Monday, 8 December 2008

Really? So is it or isn't it?

1. The impact of global warming on the vast Southern Ocean around Antarctica is starting to pose a threat to ocean currents that distribute heat around the world, Australian scientists say, citing new deep-water data.
Australian scientists warned last month that waters surrounding Antarctica were also becoming more acidic as they absorbed more carbon dioxide produced by nations burning fossil fuels.
Acidification of the ocean is affecting the ability of plankton — microscopic marine plants, animals and bacteria — to absorb carbon dioxide, reducing the ocean's ability to sink greenhouse gases to the bottom of the sea.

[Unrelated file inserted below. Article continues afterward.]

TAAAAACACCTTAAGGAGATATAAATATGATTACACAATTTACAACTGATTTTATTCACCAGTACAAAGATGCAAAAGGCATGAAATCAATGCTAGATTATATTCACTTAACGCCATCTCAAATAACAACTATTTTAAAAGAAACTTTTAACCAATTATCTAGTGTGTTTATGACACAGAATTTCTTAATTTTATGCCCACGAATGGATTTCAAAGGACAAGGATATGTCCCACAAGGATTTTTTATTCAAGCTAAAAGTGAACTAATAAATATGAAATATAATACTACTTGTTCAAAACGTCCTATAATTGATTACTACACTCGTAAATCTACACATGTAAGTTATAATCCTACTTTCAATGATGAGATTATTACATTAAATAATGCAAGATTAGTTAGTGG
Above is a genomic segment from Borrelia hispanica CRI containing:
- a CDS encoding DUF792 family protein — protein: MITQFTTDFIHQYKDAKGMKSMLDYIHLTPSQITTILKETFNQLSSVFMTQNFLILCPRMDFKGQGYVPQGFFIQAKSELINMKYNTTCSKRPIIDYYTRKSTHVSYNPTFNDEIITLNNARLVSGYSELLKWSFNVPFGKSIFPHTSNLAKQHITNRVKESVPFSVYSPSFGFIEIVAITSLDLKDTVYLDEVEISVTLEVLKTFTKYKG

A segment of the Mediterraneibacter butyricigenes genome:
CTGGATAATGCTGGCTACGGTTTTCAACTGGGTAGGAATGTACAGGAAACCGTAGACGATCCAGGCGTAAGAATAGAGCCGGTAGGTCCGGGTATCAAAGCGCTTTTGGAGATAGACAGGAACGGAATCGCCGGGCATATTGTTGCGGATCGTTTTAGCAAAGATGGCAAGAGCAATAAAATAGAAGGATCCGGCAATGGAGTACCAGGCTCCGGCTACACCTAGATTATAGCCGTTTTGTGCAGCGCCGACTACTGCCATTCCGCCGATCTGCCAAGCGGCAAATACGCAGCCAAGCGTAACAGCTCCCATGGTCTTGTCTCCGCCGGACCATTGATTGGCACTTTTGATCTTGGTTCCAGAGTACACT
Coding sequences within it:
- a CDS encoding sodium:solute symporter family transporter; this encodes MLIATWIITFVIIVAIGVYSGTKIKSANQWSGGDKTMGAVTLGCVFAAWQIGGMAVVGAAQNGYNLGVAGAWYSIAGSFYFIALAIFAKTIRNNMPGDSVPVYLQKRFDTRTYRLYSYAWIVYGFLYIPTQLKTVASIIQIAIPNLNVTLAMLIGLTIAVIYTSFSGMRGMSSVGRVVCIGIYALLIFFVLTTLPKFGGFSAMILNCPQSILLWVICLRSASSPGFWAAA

2. Melting ice may slow global warming
Scientists discover that minerals found in collapsing ice sheets could feed plankton and cut C02 emissions.
Professor Rob Raiswell, a geologist at the University of Leeds, says that as the sheets break off the ice covering the continent, floating icebergs are produced that gouge minerals from the bedrock as they make their way to the sea. Raiswell believes that the accumulated frozen mud could breathe life into the icy waters around Antarctica, triggering a large, natural removal of carbon dioxide from the atmosphere.

Environmental science (Art?), you got to love it!

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